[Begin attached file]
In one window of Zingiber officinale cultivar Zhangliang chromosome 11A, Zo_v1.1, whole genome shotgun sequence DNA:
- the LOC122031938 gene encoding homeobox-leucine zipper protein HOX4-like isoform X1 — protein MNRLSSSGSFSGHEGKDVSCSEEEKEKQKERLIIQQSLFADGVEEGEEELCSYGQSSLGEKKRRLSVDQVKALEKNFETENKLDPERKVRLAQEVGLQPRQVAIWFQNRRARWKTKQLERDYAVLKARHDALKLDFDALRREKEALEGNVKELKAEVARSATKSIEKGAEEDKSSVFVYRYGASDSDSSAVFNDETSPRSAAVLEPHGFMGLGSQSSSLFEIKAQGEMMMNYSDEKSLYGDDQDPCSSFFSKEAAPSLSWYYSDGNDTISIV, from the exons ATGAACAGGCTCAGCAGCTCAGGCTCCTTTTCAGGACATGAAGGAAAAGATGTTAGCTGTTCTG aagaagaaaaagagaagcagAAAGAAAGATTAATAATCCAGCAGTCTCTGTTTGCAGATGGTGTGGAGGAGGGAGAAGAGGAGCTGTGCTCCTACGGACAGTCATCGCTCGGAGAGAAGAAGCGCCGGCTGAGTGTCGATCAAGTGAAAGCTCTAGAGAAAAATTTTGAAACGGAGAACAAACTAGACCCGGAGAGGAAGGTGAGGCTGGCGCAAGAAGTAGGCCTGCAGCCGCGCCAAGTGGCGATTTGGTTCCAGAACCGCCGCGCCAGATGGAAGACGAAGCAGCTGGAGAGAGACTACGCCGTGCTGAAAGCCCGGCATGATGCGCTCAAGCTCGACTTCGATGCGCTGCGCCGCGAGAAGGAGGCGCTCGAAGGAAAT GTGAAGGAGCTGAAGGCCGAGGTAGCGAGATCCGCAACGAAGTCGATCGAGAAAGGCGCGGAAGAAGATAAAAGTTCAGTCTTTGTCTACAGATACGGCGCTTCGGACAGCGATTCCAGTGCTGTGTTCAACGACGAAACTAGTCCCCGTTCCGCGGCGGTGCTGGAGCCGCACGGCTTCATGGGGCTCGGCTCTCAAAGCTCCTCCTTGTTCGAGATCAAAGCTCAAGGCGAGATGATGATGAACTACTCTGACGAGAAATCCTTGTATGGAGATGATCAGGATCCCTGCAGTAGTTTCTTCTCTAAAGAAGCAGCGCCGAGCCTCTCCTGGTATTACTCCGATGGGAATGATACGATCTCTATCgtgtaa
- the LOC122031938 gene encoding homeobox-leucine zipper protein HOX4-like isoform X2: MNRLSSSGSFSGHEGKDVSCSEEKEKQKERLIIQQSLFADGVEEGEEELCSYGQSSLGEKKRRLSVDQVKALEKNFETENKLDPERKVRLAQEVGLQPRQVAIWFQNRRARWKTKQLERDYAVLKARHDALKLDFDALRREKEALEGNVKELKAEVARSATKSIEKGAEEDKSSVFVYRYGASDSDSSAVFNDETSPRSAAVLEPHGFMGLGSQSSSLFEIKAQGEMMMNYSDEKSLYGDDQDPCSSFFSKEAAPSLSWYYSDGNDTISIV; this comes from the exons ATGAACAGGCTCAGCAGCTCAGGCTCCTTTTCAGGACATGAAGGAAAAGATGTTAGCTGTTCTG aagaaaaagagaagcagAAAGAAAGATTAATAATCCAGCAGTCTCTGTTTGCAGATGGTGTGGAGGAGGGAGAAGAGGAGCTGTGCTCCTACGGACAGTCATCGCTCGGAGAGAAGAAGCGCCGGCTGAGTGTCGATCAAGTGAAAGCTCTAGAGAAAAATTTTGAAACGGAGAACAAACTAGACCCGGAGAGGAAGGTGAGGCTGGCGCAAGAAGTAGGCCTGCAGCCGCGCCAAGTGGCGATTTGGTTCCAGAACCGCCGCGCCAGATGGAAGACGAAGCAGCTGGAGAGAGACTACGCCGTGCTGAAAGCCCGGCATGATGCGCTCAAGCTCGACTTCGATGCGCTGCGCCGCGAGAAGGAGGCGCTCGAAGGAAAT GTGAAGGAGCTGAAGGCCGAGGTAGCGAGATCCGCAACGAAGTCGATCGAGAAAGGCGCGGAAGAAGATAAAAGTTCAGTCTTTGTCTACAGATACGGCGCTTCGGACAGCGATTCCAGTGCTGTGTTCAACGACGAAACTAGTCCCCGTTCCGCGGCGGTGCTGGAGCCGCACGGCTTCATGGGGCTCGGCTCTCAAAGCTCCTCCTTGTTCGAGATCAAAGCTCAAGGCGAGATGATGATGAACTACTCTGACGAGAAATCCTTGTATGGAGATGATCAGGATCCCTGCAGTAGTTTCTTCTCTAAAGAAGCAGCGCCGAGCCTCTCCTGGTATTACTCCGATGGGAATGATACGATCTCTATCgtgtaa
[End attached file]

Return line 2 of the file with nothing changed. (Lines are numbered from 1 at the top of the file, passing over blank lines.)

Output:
- the LOC122031938 gene encoding homeobox-leucine zipper protein HOX4-like isoform X1 — protein MNRLSSSGSFSGHEGKDVSCSEEEKEKQKERLIIQQSLFADGVEEGEEELCSYGQSSLGEKKRRLSVDQVKALEKNFETENKLDPERKVRLAQEVGLQPRQVAIWFQNRRARWKTKQLERDYAVLKARHDALKLDFDALRREKEALEGNVKELKAEVARSATKSIEKGAEEDKSSVFVYRYGASDSDSSAVFNDETSPRSAAVLEPHGFMGLGSQSSSLFEIKAQGEMMMNYSDEKSLYGDDQDPCSSFFSKEAAPSLSWYYSDGNDTISIV, from the exons ATGAACAGGCTCAGCAGCTCAGGCTCCTTTTCAGGACATGAAGGAAAAGATGTTAGCTGTTCTG aagaagaaaaagagaagcagAAAGAAAGATTAATAATCCAGCAGTCTCTGTTTGCAGATGGTGTGGAGGAGGGAGAAGAGGAGCTGTGCTCCTACGGACAGTCATCGCTCGGAGAGAAGAAGCGCCGGCTGAGTGTCGATCAAGTGAAAGCTCTAGAGAAAAATTTTGAAACGGAGAACAAACTAGACCCGGAGAGGAAGGTGAGGCTGGCGCAAGAAGTAGGCCTGCAGCCGCGCCAAGTGGCGATTTGGTTCCAGAACCGCCGCGCCAGATGGAAGACGAAGCAGCTGGAGAGAGACTACGCCGTGCTGAAAGCCCGGCATGATGCGCTCAAGCTCGACTTCGATGCGCTGCGCCGCGAGAAGGAGGCGCTCGAAGGAAAT GTGAAGGAGCTGAAGGCCGAGGTAGCGAGATCCGCAACGAAGTCGATCGAGAAAGGCGCGGAAGAAGATAAAAGTTCAGTCTTTGTCTACAGATACGGCGCTTCGGACAGCGATTCCAGTGCTGTGTTCAACGACGAAACTAGTCCCCGTTCCGCGGCGGTGCTGGAGCCGCACGGCTTCATGGGGCTCGGCTCTCAAAGCTCCTCCTTGTTCGAGATCAAAGCTCAAGGCGAGATGATGATGAACTACTCTGACGAGAAATCCTTGTATGGAGATGATCAGGATCCCTGCAGTAGTTTCTTCTCTAAAGAAGCAGCGCCGAGCCTCTCCTGGTATTACTCCGATGGGAATGATACGATCTCTATCgtgtaa